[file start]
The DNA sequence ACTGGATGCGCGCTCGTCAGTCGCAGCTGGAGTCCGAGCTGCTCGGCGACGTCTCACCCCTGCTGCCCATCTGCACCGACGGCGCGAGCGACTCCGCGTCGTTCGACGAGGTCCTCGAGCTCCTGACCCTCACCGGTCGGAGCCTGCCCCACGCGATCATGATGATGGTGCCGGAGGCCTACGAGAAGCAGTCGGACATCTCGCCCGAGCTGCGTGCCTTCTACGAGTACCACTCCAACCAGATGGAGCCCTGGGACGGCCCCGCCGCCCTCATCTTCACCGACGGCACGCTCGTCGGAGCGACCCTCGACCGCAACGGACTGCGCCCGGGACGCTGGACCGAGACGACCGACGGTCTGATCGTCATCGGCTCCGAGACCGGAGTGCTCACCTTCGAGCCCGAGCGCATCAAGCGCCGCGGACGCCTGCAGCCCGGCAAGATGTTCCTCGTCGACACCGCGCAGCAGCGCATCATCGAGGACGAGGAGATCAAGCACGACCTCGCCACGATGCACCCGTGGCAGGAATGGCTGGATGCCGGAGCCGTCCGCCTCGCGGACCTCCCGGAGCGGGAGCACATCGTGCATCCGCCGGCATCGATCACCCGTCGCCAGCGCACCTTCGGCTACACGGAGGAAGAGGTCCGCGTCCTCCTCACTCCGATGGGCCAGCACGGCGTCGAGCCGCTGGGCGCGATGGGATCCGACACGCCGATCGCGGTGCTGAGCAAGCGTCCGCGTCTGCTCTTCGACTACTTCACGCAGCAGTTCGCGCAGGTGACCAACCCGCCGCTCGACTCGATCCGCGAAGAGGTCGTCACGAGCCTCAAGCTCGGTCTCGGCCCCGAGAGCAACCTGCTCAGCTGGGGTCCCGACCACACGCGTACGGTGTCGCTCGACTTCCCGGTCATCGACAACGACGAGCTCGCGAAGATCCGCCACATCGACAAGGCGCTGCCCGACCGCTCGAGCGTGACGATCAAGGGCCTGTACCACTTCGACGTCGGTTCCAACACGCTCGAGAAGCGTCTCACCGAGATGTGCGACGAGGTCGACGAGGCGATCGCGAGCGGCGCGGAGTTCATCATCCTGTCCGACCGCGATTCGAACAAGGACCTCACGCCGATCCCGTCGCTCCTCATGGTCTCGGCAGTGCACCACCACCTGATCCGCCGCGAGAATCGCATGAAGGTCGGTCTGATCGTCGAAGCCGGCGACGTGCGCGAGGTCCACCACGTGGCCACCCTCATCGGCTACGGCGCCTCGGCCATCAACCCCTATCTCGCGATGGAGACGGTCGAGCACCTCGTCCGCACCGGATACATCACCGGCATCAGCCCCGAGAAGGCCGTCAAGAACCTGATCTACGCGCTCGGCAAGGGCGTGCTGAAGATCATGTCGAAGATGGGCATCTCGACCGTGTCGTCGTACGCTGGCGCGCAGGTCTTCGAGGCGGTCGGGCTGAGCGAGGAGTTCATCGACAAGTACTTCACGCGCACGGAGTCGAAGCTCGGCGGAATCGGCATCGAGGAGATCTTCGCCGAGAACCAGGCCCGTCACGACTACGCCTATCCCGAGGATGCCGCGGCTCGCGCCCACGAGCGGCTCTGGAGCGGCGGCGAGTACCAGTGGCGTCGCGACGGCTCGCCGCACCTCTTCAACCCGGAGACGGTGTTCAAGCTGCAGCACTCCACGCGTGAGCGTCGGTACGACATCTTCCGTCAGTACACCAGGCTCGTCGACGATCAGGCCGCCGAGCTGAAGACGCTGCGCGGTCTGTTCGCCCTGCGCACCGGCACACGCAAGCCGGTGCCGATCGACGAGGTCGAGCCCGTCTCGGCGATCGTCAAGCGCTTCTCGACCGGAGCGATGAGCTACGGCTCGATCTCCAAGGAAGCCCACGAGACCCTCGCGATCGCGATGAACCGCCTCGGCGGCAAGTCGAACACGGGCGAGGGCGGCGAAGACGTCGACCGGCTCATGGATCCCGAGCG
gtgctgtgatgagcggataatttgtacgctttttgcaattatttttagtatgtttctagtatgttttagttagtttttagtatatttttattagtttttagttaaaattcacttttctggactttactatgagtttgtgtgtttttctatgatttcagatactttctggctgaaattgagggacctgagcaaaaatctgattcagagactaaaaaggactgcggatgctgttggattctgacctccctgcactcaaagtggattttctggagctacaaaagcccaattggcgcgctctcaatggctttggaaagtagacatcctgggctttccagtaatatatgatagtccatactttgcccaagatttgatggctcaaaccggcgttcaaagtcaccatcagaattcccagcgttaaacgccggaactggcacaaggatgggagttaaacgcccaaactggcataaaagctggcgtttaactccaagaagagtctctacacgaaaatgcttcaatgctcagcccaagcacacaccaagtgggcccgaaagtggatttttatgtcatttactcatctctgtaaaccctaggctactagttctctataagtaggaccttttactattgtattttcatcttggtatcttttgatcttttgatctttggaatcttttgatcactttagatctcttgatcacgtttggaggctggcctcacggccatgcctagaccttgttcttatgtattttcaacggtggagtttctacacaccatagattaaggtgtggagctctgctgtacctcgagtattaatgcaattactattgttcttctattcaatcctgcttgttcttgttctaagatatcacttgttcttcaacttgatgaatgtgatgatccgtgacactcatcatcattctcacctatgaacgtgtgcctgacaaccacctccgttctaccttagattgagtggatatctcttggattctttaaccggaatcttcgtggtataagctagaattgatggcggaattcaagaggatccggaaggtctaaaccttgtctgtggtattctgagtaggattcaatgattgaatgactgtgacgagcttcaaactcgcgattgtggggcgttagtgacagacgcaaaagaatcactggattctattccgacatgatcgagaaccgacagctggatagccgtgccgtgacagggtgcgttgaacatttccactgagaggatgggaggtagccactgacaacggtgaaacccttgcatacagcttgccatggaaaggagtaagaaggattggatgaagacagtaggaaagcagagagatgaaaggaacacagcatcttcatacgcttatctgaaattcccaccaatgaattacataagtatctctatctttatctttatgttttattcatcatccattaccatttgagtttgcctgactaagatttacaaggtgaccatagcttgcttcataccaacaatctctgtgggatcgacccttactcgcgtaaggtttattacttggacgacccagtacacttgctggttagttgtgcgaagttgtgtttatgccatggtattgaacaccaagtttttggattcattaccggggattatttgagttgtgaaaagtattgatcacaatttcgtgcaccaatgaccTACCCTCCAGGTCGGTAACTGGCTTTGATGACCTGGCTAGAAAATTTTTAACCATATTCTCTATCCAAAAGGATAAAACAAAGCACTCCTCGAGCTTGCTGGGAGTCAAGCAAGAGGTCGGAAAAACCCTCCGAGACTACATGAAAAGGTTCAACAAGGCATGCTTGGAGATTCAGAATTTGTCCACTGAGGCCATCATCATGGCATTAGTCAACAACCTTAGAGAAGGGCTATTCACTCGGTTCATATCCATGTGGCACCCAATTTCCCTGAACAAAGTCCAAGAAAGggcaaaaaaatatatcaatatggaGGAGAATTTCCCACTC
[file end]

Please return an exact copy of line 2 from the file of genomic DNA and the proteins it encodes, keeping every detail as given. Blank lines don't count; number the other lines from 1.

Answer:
gtgctgtgatgagcggataatttgtacgctttttgcaattatttttagtatgtttctagtatgttttagttagtttttagtatatttttattagtttttagttaaaattcacttttctggactttactatgagtttgtgtgtttttctatgatttcagatactttctggctgaaattgagggacctgagcaaaaatctgattcagagactaaaaaggactgcggatgctgttggattctgacctccctgcactcaaagtggattttctggagctacaaaagcccaattggcgcgctctcaatggctttggaaagtagacatcctgggctttccagtaatatatgatagtccatactttgcccaagatttgatggctcaaaccggcgttcaaagtcaccatcagaattcccagcgttaaacgccggaactggcacaaggatgggagttaaacgcccaaactggcataaaagctggcgtttaactccaagaagagtctctacacgaaaatgcttcaatgctcagcccaagcacacaccaagtgggcccgaaagtggatttttatgtcatttactcatctctgtaaaccctaggctactagttctctataagtaggaccttttactattgtattttcatcttggtatcttttgatcttttgatctttggaatcttttgatcactttagatctcttgatcacgtttggaggctggcctcacggccatgcctagaccttgttcttatgtattttcaacggtggagtttctacacaccatagattaaggtgtggagctctgctgtacctcgagtattaatgcaattactattgttcttctattcaatcctgcttgttcttgttctaagatatcacttgttcttcaacttgatgaatgtgatgatccgtgacactcatcatcattctcacctatgaacgtgtgcctgacaaccacctccgttctaccttagattgagtggatatctcttggattctttaaccggaatcttcgtggtataagctagaattgatggcggaattcaagaggatccggaaggtctaaaccttgtctgtggtattctgagtaggattcaatgattgaatgactgtgacgagcttcaaactcgcgattgtggggcgttagtgacagacgcaaaagaatcactggattctattccgacatgatcgagaaccgacagctggatagccgtgccgtgacagggtgcgttgaacatttccactgagaggatgggaggtagccactgacaacggtgaaacccttgcatacagcttgccatggaaaggagtaagaaggattggatgaagacagtaggaaagcagagagatgaaaggaacacagcatcttcatacgcttatctgaaattcccaccaatgaattacataagtatctctatctttatctttatgttttattcatcatccattaccatttgagtttgcctgactaagatttacaaggtgaccatagcttgcttcataccaacaatctctgtgggatcgacccttactcgcgtaaggtttattacttggacgacccagtacacttgctggttagttgtgcgaagttgtgtttatgccatggtattgaacaccaagtttttggattcattaccggggattatttgagttgtgaaaagtattgatcacaatttcgtgcaccaatgaccTACCCTCCAGGTCGGTAACTGGCTTTGATGACCTGGCTAGAAAATTTTTAACCATATTCTCTATCCAAAAGGATAAAACAAAGCACTCCTCGAGCTTGCTGGGAGTCAAGCAAGAGGTCGGAAAAACCCTCCGAGACTACATGAAAAGGTTCAACAAGGCATGCTTGGAGATTCAGAATTTGTCCACTGAGGCCATCATCATGGCATTAGTCAACAACCTTAGAGAAGGGCTATTCACTCGGTTCATATCCATGTGGCACCCAATTTCCCTGAACAAAGTCCAAGAAAGggcaaaaaaatatatcaatatggaGGAGAATTTCCCACTC